The William G. McGowan Charitable Fund has announced a $9 million grant to Rush University Medical Center in Chicago to expand a program that helps patients reverse their metabolic syndrome through lifestyle changes.
Following a successful two-year pilot at Rush, the grant will support a clinical trial of the Eat, Love, Move (ELM) program for patients with metabolic syndrome, a cluster of conditions that includes increased blood pressure, high blood sugar, excess body fat around the waist, and abnormal cholesterol or triglyceride levels that occur together and increase risk of heart disease, stroke, and diabetes. Five partner sites — the University of Colorado Denver, the University of Missouri-Kansas City, the Obesity Institute at Geisinger Health System, the Wegmans School of Health & Nutrition at Rochester Institute of Technology, and Rush University Prevention Center — will recruit six hundred patients to participate in the trial, which will focus on whether the program can be scaled, produce a sustained reversal of the syndrome, and be a cost-effective investment for the healthcare system.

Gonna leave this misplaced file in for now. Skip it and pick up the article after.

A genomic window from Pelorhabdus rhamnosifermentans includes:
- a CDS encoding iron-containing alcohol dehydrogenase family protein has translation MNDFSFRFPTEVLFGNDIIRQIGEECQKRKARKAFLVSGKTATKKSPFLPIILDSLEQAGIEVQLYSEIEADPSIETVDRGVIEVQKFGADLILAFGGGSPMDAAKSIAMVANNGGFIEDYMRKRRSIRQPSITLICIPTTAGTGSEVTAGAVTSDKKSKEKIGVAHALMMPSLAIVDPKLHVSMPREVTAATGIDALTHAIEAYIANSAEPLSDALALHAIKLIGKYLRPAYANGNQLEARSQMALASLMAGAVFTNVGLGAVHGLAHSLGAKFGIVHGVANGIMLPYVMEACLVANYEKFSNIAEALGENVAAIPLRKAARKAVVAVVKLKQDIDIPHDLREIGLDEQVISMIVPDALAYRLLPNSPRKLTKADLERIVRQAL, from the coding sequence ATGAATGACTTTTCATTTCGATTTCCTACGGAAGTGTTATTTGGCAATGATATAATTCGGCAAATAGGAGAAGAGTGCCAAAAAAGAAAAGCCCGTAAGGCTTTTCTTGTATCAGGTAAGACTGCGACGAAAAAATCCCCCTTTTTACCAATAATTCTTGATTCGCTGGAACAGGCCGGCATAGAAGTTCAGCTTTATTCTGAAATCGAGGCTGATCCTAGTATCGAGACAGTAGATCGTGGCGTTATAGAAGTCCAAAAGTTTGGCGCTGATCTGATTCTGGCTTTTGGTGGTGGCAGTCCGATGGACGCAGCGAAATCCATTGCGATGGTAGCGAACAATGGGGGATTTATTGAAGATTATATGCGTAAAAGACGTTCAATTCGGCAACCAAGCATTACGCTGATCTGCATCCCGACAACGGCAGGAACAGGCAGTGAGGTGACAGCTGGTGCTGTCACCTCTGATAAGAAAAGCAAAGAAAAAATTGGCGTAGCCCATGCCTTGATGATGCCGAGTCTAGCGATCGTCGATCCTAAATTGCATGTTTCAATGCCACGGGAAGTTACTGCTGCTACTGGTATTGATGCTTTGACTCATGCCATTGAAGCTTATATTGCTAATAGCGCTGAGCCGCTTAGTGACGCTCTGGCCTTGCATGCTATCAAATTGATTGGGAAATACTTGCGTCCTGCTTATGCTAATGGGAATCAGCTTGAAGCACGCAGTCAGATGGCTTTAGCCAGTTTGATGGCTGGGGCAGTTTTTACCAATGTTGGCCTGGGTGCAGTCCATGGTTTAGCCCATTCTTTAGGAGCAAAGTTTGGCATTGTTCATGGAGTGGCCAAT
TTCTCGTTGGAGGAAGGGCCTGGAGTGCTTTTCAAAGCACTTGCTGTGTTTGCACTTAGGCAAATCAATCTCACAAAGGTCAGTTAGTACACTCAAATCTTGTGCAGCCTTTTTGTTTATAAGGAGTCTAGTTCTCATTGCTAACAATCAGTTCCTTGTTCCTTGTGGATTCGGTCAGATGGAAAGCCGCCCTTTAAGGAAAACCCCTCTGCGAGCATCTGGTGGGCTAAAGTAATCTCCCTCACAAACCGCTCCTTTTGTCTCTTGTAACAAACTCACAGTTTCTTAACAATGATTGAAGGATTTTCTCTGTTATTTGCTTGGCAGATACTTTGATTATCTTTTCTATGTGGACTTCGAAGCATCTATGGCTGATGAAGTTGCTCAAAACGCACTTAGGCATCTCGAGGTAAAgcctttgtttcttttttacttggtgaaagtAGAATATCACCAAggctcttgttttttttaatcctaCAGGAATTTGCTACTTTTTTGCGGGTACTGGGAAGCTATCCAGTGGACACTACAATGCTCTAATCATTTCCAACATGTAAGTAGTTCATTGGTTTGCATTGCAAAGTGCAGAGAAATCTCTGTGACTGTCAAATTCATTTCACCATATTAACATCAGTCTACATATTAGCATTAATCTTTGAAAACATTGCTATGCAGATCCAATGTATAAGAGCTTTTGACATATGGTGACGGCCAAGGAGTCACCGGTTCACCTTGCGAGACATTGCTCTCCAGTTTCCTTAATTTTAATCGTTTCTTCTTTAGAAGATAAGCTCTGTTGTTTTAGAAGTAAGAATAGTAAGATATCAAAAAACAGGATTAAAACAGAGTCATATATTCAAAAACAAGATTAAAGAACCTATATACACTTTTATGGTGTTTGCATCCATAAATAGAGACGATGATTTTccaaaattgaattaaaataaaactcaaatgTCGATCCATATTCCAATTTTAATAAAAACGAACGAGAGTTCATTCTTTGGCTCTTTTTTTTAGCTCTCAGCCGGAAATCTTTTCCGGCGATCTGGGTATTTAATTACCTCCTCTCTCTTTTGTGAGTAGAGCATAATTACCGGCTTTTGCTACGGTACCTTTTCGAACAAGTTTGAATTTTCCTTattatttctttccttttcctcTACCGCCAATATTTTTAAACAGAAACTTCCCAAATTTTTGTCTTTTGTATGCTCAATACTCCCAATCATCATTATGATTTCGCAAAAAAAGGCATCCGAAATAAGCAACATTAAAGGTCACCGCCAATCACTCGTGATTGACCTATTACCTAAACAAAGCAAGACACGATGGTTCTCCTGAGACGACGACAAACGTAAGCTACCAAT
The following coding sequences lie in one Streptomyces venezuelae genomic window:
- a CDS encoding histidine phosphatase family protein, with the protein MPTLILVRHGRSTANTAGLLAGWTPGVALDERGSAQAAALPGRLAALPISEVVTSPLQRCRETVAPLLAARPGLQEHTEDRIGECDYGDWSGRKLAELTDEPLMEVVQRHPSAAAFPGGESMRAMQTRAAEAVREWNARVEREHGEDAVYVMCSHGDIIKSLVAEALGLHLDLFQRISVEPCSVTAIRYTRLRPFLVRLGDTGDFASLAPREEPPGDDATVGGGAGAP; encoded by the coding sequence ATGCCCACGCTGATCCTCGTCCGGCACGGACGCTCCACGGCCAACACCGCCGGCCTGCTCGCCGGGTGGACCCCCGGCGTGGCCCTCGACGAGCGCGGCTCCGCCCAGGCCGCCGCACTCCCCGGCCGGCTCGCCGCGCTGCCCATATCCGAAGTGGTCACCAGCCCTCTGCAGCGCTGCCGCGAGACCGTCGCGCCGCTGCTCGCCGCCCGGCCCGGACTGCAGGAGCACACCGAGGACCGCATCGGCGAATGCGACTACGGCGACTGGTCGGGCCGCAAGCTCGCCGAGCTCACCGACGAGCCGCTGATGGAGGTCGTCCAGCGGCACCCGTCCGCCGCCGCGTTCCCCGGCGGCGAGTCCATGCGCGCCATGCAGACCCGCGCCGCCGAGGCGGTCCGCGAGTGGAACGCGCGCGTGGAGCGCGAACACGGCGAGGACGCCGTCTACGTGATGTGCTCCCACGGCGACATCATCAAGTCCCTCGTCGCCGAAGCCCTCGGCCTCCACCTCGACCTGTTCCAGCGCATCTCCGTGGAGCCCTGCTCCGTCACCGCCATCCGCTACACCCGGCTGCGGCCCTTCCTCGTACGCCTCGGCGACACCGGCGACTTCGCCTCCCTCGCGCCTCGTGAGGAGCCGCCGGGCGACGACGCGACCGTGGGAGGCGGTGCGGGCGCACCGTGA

"ELM is a unique lifestyle intervention aimed at improving simultaneously diet, physical activity, and stress management. Its goal is to produce a sustained change in lifestyle and, as such, a sustained remission of metabolic syndrome and reduction in risk of diabetes and heart disease," said Lynda Powell, chair of the Department of Preventive Medicine at Rush. "During the pilot study, participants met weekly over six-months for exercise and nutritional counseling. They prepared and ate meals together in a relaxed, supportive setting. The program is steeped in the science of behavioral change aimed to translating initial changes into new, automatic habits."
"Following the Rush University Medical Center pilot, which resulted in over 50 percent of patients remaining in remission after two and a half years, we were eager to expand the initiative to all McGowan communities and beyond," said McGowan Fund executive director Diana Spencer. "We believe that healthy lifestyle and prevention are key in addressing the nation's healthcare crisis, and we are inspired by the people who have learned how much control they often have over their health outcomes."